Well the problem is, I'm the person who vastly prefers Bell Cranel, to the point of which he is the primary purpose behind me watching the show he stars in, I don't even favor any of the female characters but a very minor one that has virtually no interaction with him. I covet, respect, and want him to be happy, because he is one of my favorite characters. (I don't want to be him, but that's part of why I'm not the intended audience.) I am almost certain he does not look, act, live, or think like the author, making him have no greater connection to the author than anything else in the work, which allows me to adore him in isolation. If he is what the author wants, so what? I have problems with human desires when I find them disgusting, not personal desire in itself.

 

However, there is a cross-cultural understanding of just how you should be telling a story and what the story should be about to be worthy of being considered good. A measure of quality that I do not follow. Because to me, all that really is, is a different way of pandering to the audience.

 

What exactly is the reason that form of creating something for the audience's consumption is superior to the other? We can't say it's popularity because that has been often proven wrong, much to the dismay of those who do follow the measure of quality that they believe should be used, practically as though they were religious zealots.

 

If one is to look at gold and steel, they are looked at as different materials that are better at doing different things, and the value of the former is more from its rarity than anything. This kind of pros and cons view of what a written work is aiming to be is largely absent from discussion. It is simply known that one means of appealing is better than the other.

 

I believe that the way self-inserts are treated, and the personal attacks on authors for when they are employed, show better than anything else the greed and entitlement that comes with expectations for literature. But all I can do when I cannot innately understand the superiority that warrants such emotions behind it is ask for the reasoning of others.

 

*I know it makes me look dumb in hindsight but I meant it, I could have gone on for way longer

**This is somewhat of a strange concept for me. Considering that a fictional work does not directly put you under social pressure, whether you agree or not with the main character shouldn't hold relevance, it's just a difference. I adore Shiota Nagisa, but even if the work tries to suggest that Nagisa's aversion to femininity due to being male is proper, that doesn't mean that I agree with him in that he should adhere to male gender roles because he is male and my opinion of him isn't as great as it could be as a result, even if I do respect his feelings on the matter. Plus, this is another case where it's apparent I can take how the author is writing things as how the author thinks of the world, even if Nagisa is incredibly unlikely to be a self-insert.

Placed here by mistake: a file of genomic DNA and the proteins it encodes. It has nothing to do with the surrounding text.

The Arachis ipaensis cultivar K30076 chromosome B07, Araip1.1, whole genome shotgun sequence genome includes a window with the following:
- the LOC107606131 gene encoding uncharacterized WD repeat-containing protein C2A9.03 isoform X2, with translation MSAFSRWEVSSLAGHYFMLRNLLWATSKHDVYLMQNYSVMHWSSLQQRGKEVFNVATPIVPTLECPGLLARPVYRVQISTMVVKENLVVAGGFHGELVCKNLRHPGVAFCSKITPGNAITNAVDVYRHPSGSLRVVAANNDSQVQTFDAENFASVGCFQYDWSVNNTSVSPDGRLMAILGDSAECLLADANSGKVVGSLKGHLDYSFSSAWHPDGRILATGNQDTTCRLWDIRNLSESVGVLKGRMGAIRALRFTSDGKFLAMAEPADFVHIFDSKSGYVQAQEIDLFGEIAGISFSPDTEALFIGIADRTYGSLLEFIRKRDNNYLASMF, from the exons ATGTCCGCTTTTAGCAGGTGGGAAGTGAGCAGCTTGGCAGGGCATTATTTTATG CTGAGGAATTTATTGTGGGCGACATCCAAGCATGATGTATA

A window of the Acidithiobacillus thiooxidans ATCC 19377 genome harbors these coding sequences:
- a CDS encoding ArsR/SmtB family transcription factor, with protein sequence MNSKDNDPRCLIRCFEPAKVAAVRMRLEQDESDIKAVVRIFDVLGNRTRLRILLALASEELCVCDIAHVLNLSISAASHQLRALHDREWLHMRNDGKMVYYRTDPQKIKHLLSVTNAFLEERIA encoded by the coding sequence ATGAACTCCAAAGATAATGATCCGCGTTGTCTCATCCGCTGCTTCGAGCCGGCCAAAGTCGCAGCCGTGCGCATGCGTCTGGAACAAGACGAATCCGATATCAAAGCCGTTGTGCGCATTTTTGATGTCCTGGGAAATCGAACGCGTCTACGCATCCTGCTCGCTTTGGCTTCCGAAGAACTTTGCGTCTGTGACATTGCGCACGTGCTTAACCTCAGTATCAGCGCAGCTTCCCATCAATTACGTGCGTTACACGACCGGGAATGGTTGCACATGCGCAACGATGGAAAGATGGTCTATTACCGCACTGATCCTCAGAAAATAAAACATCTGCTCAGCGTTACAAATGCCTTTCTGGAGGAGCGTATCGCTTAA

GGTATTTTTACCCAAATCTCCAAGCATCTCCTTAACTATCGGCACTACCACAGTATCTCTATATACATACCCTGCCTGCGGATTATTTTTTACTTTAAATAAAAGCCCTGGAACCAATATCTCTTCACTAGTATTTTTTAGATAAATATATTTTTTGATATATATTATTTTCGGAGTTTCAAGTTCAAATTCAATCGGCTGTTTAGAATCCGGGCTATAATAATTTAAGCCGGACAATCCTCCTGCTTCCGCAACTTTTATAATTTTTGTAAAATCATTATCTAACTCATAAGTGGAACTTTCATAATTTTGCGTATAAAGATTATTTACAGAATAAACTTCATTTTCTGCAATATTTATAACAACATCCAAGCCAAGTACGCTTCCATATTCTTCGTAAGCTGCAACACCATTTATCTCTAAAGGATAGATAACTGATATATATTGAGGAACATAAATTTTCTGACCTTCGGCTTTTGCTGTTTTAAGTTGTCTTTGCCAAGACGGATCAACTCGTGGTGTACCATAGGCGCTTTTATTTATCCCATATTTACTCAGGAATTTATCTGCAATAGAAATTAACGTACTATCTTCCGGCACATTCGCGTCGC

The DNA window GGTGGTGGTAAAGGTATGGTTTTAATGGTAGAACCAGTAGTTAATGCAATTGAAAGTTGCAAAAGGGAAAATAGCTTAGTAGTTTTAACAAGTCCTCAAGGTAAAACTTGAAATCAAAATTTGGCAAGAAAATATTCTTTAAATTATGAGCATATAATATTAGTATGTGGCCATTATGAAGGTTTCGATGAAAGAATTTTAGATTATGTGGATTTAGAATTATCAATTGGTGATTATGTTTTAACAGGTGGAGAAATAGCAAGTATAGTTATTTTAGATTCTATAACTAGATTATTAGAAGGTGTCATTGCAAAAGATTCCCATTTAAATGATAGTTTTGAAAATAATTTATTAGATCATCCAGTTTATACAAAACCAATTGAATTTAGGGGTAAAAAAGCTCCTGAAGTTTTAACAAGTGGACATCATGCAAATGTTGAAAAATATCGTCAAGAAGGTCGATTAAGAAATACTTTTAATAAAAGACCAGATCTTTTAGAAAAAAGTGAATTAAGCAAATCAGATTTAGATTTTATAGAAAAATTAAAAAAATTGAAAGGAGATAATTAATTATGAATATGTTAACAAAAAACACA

I believe in judgment of humans through their judgment of fiction, for nothing else tells better of their disposition freed from apprehension.


#2 Blue Leafeon

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Posted 02 July 2016 - 06:40 PM

I feel like you've gotten a couple of terms mixed up.

 

A self-insert is specifically the author inserting themselves into the work. This character almost always holds the author's viewpoints in every aspect of life and may or may not be living the author's dream life.

 

An Audience Surrogate is a character designed for the audience to pretend they are, and sounds more like what you're trying to describe.

 

now I'm just gonna take this out of context to make my post's length more impressive:

So, what even is a self-insert, anyway? Well, if your character doesn't look like you, doesn't act like you, doesn't live like you, doesn't think like you, and was intended to imitate the marketing trends, what is left to make them like you is only what you want.

If your character doesn't look, act, live, or think like you then it's not a self-insert.

 

But just because the character does not NOT act, think, etc. like you does not mean it's an audience surrogate, either. My characters are 100% their own person with their own ways of thinking, their own morals, their own likes and dislikes... In general, they do tend to share at least some of my views, but that does not mean I'm forcing my own ideas into them. My characters develop on their own and I really have no say in anything.


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#3 Mercurius

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Posted 03 July 2016 - 10:20 PM

I'm already aware of what the terminology should be actually, but if we are to look at it from the view of the type of person that will criticize works for social reasons (in other words, they probably wouldn't bother doing it if it didn't get them any attention) the self-insert is something that should be performing the job of the audience surrogate through implication and doesn't really need to share appearance, behavior, thoughts or environment with the author. Why that is the case I have no real clue.